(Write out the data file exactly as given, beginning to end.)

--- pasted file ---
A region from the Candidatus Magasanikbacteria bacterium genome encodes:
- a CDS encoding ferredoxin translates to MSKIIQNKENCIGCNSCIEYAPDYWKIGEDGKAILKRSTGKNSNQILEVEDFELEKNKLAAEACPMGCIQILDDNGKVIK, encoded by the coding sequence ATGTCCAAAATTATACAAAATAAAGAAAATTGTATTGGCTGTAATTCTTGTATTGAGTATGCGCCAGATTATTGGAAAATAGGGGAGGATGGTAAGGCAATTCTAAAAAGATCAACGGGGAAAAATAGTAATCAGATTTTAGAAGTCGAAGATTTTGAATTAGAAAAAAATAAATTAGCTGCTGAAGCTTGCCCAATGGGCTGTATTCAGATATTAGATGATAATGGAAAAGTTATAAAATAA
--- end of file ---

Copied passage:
A region from the Candidatus Magasanikbacteria bacterium genome encodes:
- a CDS encoding ferredoxin translates to MSKIIQNKENCIGCNSCIEYAPDYWKIGEDGKAILKRSTGKNSNQILEVEDFELEKNKLAAEACPMGCIQILDDNGKVIK, encoded by the coding sequence ATGTCCAAAATTATACAAAATAAAGAAAATTGTATTGGCTGTAATTCTTGTATTGAGTATGCGCCAGATTATTGGAAAATAGGGGAGGATGGTAAGGCAATTCTAAAAAGATCAACGGGGAAAAATAGTAATCAGATTTTAGAAGTCGAAGATTTTGAATTAGAAAAAAATAAATTAGCTGCTGAAGCTTGCCCAATGGGCTGTATTCAGATATTAGATGATAATGGAAAAGTTATAAAATAA